TRY IT: Breath of fire is a quick, rhythmic breath through the nose with an equal inhale and exhale. On the inhale, the belly expands a bit. On the exhale, the belly contracts. Ideally, you'll breathe at a rate of 2-3 breaths per second. If you are just beginning to learn, you can start slow and begin to pick up the pace as the navel action becomes natural. So, sit tall in a chair or cross-legged on the floor and try for 1-3 minutes. Do it everyday. You'll be HAPPY you did. Note: if you are pregnant or menstruating, do not practice breath of fire. If you become light-headed, stop, take some long deep breaths and start again when you feel better, focusing on an even inhale and exhale.
Happy Energy. In Kundalini Yoga, there is often an emphasis on dynamic movement. We do this because we want to get the energy flowing, the blood circulating, the spinal fluid moving. When we feel this pulsing aliveness in our bodies, we feel good. So too, through dynamic movement matched with the breath, we can move through old patterns of tension, pockets of emotional blockage, and stagnation in the body. We are also focused on raising the Kundalini Energy. Kundalini is so much: it is vitality; it is soul energy; it is awareness; it is our potential. Most of the time for most of us the Kundalini energy lies dormant at the base of the spine. We move to awaken it; to clear the pathway for it. Here's the energy equation: Pulsing Aliveness - Blocks + Awakened Kundalini = Happiness.
TRY IT: Cat-Cow is a great movement for the spine. Begin on the hands and knees, hands shoulder-width apart and knees directly under the hips. Inhale and tilt the pelvis forward, arching the spine down and lifting the head. This is the cow position. Think udders hanging down. Exhale and push the mat away and curve the spine like a mad cat, allowing the head and neck to relax down. Continue this movement for 2 minutes, moving rapidly. Do this everyday. You'll be HAPPY you did.
Happy Meditations. The mind isn't always our friend. We can make ourselves unhappy and suffer if we allow the stream of thoughts to overtake our experience. That's where meditation comes in. The meditations in Kundalini Yoga have specific intentions. We have a meditation to release anger, to calm the heart, to increase cognitive function, to relieve stress, to reclaim happiness, and many, many others. Regardless of the intention though, meditating daily and addressing the mental storms through meditation, will help you be happier. Meditation helps you cultivate a different relationship to your thoughts, so your thoughts don't own you, don't define you. When your thoughts don't own you, you realize you don't have to suffer with them. When you suffer less, you are happier. The meditation equation (maybe the most important one) is: One Meditation Per Day = Happiness .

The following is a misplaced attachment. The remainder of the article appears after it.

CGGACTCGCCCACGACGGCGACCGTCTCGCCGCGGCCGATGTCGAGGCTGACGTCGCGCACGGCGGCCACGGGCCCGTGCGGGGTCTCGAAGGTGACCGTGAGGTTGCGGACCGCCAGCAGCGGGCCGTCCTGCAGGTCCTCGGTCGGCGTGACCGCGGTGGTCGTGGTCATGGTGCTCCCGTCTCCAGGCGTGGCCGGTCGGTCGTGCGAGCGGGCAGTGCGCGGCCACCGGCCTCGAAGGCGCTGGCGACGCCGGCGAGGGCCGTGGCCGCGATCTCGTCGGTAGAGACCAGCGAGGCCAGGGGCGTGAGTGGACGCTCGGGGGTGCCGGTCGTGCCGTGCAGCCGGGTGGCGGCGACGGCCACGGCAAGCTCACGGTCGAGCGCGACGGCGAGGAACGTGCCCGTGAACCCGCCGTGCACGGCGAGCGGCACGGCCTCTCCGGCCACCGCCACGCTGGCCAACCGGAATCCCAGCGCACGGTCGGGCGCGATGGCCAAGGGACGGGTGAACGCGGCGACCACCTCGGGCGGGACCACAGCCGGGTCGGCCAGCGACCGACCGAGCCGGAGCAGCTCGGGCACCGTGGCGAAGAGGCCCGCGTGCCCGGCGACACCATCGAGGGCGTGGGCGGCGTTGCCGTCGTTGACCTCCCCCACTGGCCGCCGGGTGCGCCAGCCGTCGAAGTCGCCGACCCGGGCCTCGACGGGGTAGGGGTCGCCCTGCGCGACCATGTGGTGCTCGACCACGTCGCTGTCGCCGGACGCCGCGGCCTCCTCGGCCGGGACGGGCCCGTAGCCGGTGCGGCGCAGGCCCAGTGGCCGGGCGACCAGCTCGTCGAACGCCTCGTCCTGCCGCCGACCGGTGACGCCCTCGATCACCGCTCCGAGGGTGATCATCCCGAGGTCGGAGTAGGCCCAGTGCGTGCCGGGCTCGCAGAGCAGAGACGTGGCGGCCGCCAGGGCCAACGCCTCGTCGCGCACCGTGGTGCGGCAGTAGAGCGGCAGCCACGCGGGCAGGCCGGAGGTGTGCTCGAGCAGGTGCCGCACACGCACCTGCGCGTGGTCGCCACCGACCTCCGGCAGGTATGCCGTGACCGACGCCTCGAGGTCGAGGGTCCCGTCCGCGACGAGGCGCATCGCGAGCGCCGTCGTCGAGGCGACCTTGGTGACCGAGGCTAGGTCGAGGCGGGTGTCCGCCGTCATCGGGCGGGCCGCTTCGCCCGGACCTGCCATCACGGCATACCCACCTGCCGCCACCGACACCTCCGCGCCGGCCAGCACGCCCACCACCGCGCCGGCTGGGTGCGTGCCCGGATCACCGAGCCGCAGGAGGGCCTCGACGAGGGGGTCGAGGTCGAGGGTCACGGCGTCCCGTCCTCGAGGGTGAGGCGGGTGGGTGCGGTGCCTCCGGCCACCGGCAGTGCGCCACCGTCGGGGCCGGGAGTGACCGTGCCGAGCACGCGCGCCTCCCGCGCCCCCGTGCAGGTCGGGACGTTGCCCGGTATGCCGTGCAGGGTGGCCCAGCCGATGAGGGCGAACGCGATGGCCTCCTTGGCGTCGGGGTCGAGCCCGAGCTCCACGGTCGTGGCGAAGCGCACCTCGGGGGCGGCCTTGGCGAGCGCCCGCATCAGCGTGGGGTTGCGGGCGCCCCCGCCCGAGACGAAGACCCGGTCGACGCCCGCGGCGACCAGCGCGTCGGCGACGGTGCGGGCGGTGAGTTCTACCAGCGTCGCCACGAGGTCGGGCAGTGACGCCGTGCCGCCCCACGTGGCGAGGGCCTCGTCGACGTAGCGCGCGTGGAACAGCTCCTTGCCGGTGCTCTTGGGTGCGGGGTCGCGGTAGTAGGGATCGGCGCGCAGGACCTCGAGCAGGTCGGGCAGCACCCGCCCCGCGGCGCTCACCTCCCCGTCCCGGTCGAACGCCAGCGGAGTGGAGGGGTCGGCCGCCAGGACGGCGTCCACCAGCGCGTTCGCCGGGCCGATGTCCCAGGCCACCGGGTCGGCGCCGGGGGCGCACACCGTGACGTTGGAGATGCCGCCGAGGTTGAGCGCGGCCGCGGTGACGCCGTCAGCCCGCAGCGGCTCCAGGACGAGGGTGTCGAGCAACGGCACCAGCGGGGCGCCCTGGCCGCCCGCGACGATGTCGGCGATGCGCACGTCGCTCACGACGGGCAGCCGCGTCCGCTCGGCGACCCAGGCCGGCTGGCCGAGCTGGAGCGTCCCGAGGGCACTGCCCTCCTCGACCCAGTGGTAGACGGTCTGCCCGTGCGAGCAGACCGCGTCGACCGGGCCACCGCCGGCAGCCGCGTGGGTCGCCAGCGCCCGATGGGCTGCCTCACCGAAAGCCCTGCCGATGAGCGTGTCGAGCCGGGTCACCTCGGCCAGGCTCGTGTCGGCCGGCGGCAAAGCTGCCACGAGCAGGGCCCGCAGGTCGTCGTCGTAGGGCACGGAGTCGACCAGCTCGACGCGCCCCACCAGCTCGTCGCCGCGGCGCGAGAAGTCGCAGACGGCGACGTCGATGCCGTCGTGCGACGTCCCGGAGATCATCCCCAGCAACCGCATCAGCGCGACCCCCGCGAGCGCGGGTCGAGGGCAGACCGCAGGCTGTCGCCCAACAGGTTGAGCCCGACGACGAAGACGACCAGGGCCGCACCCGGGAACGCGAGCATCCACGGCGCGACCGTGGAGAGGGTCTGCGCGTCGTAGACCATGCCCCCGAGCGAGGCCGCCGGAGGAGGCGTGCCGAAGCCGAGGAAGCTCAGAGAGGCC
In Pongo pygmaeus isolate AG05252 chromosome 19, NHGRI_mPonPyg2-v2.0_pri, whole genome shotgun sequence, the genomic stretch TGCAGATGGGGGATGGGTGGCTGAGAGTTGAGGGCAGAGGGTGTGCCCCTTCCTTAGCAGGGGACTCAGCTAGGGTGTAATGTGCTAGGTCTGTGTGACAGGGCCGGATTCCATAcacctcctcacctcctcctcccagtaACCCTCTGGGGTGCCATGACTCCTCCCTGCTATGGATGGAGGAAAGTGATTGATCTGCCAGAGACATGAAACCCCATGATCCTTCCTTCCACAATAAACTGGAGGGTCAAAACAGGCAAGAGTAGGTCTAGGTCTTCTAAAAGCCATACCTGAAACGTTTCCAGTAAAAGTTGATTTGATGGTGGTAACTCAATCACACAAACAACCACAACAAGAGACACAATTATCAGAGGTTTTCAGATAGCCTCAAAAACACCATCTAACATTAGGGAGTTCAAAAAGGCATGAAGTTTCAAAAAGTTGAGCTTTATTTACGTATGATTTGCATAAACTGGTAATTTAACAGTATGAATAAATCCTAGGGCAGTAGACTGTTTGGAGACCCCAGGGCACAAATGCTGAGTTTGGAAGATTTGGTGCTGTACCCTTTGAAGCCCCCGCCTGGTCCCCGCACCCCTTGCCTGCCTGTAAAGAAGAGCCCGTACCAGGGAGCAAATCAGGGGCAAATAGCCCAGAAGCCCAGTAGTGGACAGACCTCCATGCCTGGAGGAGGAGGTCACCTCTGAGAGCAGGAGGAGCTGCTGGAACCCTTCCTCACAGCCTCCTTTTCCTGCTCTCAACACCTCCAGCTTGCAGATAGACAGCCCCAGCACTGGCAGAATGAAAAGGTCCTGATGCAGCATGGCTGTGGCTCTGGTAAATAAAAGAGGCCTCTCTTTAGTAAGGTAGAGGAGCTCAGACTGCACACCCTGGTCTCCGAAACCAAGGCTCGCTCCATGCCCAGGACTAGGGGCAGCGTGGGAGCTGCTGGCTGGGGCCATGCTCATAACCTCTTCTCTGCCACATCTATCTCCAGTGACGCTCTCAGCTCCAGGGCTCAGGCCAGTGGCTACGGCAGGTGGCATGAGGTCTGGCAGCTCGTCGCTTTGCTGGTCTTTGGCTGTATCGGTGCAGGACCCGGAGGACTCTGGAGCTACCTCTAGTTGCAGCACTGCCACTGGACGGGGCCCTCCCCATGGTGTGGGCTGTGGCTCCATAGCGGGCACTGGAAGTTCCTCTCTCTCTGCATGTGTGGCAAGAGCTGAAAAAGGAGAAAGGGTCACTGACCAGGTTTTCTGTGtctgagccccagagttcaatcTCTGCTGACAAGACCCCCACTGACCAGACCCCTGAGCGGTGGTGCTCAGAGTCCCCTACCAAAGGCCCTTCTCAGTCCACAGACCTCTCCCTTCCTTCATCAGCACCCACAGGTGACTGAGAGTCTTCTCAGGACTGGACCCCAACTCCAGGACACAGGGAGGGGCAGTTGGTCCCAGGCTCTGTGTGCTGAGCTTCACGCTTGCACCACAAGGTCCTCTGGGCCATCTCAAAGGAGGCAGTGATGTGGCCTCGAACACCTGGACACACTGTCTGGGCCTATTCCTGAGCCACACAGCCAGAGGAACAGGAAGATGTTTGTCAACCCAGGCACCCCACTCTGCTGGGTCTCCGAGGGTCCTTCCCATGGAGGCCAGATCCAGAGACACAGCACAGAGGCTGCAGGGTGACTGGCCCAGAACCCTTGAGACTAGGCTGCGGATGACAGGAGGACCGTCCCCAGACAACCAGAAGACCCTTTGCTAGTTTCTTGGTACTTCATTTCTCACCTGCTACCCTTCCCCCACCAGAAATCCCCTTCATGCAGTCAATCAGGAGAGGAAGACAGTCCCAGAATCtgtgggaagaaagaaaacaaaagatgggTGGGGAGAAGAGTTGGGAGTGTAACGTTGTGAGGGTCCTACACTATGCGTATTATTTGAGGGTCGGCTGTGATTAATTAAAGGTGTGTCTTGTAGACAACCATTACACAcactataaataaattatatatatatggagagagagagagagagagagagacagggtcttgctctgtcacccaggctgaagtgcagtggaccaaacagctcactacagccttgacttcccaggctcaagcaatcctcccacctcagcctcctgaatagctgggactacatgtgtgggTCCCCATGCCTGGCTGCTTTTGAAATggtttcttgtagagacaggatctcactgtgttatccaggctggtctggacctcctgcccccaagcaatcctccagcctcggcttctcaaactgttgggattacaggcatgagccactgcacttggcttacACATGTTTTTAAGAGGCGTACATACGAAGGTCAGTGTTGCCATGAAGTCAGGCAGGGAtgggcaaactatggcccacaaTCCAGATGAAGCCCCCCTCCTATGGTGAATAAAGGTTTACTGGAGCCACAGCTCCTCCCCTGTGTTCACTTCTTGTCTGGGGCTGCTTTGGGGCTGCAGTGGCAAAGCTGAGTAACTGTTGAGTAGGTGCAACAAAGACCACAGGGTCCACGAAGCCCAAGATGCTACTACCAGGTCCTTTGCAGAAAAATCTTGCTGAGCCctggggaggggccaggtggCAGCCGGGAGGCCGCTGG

TRY IT: There is a beautiful practice called Meditation to Reclaim Your Happiness. Don't you love that? We are reclaiming, rather than building, happiness because happiness is our natural state. If you'd like to give this practice a try, you can go to this video with Sirgun Kaur, Kundalini Yoga teacher and devotional artist. Try this meditation everyday and do this same meditation everyday for 40 days. You'll get the full benefits that way and RECLAIM YOUR HAPPINESS.
Happy Authenticity. One of our primary focuses in Kundalini Yoga is on the authentic self. Through the practice, we shed the baggage, peel back the layers of falsehoods in order to connect to our truth. How do we do that? One way we approach it is through the repetition of the mantra sat nam, which means Truth is my identity. Repeating sat nam to ourselves creates a focus on and a resonance with Truth. We thread this mantra throughout our practice and it becomes a ritual reminder to drop the masks, forget the expectations of others, and be our truest selves. In my mind, that is the path of happiness. If we are trying to live anything but our true purpose, what is aligned with our soul, we create inner turmoil. If we align, we lift that turmoil and bring ease and joy. Here's the equation: Sat Nam + Sat Nam + Sat Nam + Sat Nam + Sat Nam + Sat Nam + Sat Nam + Sat Nam + Sat Nam + Sat Nam + Sat Nam + Sat Nam + Sat Nam + Sat Nam + Sat Nam + Sat Nam + Sat Nam + Sat Nam + Sat Nam + Sat Nam + Sat Nam + Sat Nam + Sat Nam + Sat Nam + Sat Nam + Sat Nam + Sat Nam + Sat Nam = Happiness
TRY IT: Repeat Sat Nam. You can do this anywhere any time. Inhale and silently repeat the sound sat (rhymes with hut); exhale repeat the sound nam (rhymes with mom). Continue as long as you like and when you're done, say to yourself, "I am in my Truth." Do this every day, several times a day. You'll be HAPPY you did.
Happy Mantras. Mantras and beautiful music remind us of the magic of the universe. Each and every mantra in the Kundalini Yoga tradition is a reinforcement of the fact that we are part of something larger than our finite selves, that the Universe supports us. Here are just a few examples:
In chanting mantras, we embody their messages. When we chant in the sacred language of Gurmukhi (not our first language), we bypass the intellect and inscribe the sound and meaning in our hearts. Besides, just the beauty of it is uplifting. This is the simplest equation of all:
Chanting = Happiness.
TRY IT: Chant. Here's a link to a sample playlist of songs with the above mentioned mantras. You can also search for each mantra on Youtube and find wonderful versions. Listen. Learn them and, most importantly, chant along.
This week and last I've been teaching and practicing the following kriya (sequence of exercises). I LOVE it!!!!! It's for your spine, the navel, the aura, and your kundalini (the full potential of your vitality). What else could you ask for? I encourage you to do it. Prioritize it. Bypass the questioning mind and roll out that mat. Do it everyday. Do it for yourself!
Think about showing up for yourself and doing the work as an act of self love. Yogi Bhajan said, “Those who practice discipline have to be very generous to themselves. Discipline should never be rigid. Discipline should be self-acknowledging, so that you can go along with it.” Many Blessings!
Co-owners and Instructors of Montclair Kundalini Yoga, Cate Baily and Savitri Narayan Kaur. See their bios here.